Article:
Six Core Building Blocks To Succeed At Tesla


APR 29 2017 BY EVANNEX 12


Tesla Special Projects – Carnegie Mellon University’s Scott Institute for Energy Innovation*


On March 28th, Andrew Stevenson of Tesla’s Special Projects delivered a keynote speech titled, “Opportunities for Students in Building a Sustainable Energy Future,” during the Carnegie Mellon University’s Scott Institute for Energy Innovation* 2017 Energy Week. Stevenson works closely with Tesla co-founder and chief technical officer, J.B. Straubel, tackling projects that don’t always fit neatly into existing programs within the company. That said, Stevenson was certainly qualified to discuss what he described as Tesla’s “scalable approach to problem solving.”

*This article comes to us courtesy of Evannex (which also makes aftermarket Tesla accessories). Authored by Matt Pressman.

The presentation appeared to be part of Stevenson’s efforts to actively recruit some of the best and brightest students from Carnegie Mellon University. He noted that most of the Silicon Valley automaker’s hiring is currently focused on engineering students with an emphasis on mechanical engineering. Stevenson’s presentation revolved around what he referred to as the “six core building blocks” needed while working at Tesla: 1. Mission; 2. Teams; 3. First Principles; 4. Autonomy and self-motivation; 5. Critical thinking and root cause analysis; and 6. Continuous improvement.


Carnegie Mellon University’s Scott Institute for Energy Innovation*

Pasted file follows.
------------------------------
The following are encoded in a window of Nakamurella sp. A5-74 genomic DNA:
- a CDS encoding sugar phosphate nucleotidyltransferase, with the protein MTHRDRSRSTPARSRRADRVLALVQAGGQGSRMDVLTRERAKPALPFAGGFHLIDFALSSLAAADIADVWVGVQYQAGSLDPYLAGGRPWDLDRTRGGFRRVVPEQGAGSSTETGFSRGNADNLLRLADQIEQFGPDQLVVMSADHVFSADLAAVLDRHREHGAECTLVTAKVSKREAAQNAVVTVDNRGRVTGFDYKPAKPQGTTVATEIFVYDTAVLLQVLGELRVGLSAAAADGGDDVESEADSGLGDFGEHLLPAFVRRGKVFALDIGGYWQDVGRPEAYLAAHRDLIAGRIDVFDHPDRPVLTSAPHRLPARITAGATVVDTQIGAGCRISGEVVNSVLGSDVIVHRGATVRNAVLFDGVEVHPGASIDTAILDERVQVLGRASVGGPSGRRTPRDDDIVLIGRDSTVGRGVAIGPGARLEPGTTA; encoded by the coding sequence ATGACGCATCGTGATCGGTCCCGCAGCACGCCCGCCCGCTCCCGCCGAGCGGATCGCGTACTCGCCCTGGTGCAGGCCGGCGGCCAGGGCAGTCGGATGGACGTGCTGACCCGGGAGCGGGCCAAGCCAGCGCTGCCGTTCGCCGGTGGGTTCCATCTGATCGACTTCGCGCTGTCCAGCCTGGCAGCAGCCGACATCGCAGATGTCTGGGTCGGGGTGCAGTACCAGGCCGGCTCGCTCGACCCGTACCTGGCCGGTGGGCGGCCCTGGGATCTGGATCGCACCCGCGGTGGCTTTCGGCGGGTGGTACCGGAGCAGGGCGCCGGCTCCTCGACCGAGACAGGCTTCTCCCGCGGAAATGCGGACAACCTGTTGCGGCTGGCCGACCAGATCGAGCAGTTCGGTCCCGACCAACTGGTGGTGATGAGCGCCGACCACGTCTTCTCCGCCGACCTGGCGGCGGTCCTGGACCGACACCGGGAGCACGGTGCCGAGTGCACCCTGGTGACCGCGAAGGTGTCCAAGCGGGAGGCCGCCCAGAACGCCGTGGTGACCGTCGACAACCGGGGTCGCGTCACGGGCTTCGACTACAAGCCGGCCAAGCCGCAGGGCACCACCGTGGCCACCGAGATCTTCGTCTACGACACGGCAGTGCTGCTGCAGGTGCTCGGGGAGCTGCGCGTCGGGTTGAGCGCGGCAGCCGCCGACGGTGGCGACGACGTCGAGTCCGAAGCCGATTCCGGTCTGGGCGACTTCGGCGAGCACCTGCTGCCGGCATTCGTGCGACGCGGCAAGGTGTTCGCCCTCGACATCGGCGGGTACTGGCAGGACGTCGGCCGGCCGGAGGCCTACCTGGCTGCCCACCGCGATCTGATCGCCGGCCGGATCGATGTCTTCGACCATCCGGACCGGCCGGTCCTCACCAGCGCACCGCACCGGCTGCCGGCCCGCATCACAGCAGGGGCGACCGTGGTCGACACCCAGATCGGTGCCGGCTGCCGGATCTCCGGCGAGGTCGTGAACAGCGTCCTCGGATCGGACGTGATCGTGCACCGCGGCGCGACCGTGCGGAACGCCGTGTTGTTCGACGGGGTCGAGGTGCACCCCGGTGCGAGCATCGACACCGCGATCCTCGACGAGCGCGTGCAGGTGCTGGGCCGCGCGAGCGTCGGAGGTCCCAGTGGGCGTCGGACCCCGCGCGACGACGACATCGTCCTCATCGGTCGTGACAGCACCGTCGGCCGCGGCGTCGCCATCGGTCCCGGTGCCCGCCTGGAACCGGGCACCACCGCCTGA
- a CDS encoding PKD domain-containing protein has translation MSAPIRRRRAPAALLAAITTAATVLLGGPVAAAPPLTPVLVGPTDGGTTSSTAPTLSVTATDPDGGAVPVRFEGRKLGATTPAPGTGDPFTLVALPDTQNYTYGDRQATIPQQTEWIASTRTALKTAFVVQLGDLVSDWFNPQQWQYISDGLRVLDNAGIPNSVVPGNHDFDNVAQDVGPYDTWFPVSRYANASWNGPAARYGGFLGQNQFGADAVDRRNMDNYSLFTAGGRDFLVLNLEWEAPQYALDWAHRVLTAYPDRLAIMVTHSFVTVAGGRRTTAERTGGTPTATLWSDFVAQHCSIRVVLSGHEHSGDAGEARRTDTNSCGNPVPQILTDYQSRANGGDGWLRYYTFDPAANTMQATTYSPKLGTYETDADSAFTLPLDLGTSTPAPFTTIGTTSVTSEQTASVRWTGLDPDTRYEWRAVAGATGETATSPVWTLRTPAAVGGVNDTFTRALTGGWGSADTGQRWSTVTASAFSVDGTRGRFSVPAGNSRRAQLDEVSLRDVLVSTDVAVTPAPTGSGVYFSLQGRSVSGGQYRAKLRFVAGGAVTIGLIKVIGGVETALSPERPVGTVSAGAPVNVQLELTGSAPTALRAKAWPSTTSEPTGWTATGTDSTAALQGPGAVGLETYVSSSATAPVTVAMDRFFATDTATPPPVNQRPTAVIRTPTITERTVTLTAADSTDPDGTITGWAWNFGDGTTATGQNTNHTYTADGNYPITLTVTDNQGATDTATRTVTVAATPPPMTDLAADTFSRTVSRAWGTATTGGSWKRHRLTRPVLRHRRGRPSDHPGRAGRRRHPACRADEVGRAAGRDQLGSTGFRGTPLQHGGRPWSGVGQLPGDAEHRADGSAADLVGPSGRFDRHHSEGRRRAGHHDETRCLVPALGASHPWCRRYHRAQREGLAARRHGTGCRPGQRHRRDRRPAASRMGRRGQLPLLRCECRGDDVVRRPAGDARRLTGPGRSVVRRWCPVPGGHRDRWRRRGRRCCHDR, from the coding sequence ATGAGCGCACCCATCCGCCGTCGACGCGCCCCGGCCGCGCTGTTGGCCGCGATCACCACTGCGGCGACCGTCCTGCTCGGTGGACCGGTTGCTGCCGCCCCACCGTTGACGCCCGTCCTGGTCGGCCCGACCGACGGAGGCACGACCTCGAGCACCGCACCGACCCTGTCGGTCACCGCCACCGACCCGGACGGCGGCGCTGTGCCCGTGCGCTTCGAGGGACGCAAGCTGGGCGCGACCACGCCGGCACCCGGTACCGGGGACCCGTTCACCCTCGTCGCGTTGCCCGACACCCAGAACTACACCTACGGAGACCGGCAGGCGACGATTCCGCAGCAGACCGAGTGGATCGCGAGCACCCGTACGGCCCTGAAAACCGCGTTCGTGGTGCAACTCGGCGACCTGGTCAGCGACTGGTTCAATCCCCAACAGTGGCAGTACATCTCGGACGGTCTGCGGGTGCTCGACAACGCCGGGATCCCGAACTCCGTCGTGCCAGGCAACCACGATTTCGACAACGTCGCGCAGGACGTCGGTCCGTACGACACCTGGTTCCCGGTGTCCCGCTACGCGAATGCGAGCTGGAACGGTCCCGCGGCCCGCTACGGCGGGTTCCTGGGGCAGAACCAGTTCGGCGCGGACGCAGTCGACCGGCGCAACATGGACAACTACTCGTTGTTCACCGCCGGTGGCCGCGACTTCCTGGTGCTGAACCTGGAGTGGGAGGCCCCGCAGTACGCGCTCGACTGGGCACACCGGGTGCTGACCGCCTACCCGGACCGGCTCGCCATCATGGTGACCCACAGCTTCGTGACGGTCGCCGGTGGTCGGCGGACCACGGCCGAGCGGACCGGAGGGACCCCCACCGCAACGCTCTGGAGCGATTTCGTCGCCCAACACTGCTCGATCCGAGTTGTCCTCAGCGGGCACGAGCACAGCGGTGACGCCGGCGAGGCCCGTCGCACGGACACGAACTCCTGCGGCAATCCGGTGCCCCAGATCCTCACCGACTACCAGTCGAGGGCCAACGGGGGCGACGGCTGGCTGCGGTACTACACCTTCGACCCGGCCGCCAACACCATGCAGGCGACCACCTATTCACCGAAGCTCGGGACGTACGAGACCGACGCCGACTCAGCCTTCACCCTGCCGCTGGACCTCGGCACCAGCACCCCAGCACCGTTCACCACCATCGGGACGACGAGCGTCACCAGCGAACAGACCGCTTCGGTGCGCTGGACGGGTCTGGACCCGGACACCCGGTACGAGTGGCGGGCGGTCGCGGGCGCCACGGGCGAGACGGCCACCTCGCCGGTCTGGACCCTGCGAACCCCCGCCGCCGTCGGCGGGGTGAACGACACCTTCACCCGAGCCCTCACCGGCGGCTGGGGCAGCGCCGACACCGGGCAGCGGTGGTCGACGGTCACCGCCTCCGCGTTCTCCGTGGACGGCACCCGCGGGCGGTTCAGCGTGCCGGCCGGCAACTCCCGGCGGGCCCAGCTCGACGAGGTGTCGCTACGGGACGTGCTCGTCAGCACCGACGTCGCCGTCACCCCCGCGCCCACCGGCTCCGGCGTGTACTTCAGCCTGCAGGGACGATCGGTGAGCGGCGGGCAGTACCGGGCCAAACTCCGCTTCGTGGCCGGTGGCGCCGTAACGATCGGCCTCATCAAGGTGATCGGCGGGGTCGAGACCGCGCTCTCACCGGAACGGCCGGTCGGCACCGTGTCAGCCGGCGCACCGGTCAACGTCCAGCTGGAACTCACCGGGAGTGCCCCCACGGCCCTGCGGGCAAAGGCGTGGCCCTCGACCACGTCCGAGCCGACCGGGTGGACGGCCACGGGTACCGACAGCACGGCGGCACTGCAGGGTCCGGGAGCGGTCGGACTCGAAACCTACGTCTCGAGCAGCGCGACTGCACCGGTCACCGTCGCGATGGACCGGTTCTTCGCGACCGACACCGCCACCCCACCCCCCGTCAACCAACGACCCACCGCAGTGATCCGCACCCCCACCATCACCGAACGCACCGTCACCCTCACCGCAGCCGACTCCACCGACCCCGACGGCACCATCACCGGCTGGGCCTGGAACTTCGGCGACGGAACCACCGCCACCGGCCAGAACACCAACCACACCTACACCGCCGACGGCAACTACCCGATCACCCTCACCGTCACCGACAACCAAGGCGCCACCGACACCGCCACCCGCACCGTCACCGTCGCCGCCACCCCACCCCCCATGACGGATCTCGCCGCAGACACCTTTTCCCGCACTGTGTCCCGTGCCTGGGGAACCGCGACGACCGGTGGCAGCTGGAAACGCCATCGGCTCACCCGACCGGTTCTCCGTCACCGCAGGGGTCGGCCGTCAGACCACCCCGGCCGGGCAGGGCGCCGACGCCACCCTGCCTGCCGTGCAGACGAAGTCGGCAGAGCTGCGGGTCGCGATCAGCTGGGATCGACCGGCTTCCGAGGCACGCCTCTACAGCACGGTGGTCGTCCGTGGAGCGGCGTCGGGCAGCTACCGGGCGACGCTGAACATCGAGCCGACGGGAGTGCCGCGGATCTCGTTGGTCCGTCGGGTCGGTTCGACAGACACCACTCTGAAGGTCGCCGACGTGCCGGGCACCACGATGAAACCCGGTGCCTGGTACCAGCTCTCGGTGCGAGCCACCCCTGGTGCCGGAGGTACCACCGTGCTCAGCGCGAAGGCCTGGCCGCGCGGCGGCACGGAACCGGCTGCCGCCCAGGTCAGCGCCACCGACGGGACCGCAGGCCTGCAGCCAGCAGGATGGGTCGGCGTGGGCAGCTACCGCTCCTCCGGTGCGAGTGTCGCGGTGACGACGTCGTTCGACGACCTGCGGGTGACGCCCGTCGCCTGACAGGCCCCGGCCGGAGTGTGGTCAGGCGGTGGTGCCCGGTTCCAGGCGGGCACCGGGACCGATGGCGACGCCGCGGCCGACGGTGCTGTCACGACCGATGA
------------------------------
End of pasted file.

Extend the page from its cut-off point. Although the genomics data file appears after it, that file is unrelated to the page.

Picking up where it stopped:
Stevenson reiterated that Tesla’s mission continues to be “to accelerate the world’s transition to sustainable energy.” He noted that Tesla started small with just 5 people on staff. Yet it’s grown to over 30,000 employees worldwide. Regardless of how big the automaker grows, the emphasis remains on small, entrepreneurial teams to handle the company’s challenges.


Carnegie Mellon University’s Scott Institute for Energy Innovation*

Stevenson described Tesla’s “first principles” approach as using “fundamental reasoning” — not deferring to “the way others have done it.” He pointed out the fact that the Model S was “designed from the ground up” to be an all-electric vehicle. And, he also described the solar roof as another strong application of the first principles approach.


Carnegie Mellon University’s Scott Institute for Energy Innovation*

Another core building block Stevenson described was “autonomy and self-motivation” being a means for employees to be proactive instead of waiting for management to dictate deliverables. He described how the company (itself) used this approach. When rumors started about various government entities setting up charging networks, Tesla still went ahead and established their own Supercharger Network in advance of those efforts. This definitely paid off for Tesla and it’s customers later on.


Carnegie Mellon University’s Scott Institute for Energy Innovation*

With “critical thinking and root cause analysis,” Stevenson explained that, as part of Tesla’s mission,  the company sought out renewable energy sources in hopes that they would become more prevalent on the grid. In turn, Tesla recognized that energy storage was “the missing piece.” Therefore, the company pushed forward and built their own Powerpack stationary storage product line in order to help implement grid-based solutions for renewables. One slide (see below) also highlighted Tesla’s recent acquisition of SolarCity as part of this 360-degree sustainable energy solution.


Carnegie Mellon University’s Scott Institute for Energy Innovation*

With “continuous improvement” Stevenson reminded us that software companies have been using this approach for some time. In Tesla’s case, the Gigafactory itself is a key example — as the automaker decided to build one section at a time in order to quickly start work within the building, it proceeded to continue construction — building additional sections and applying key learnings along the way. In addition, Stevenson also cited Autopilot as a prime example of continuous improvement.


Carnegie Mellon University’s Scott Institute for Energy Innovation*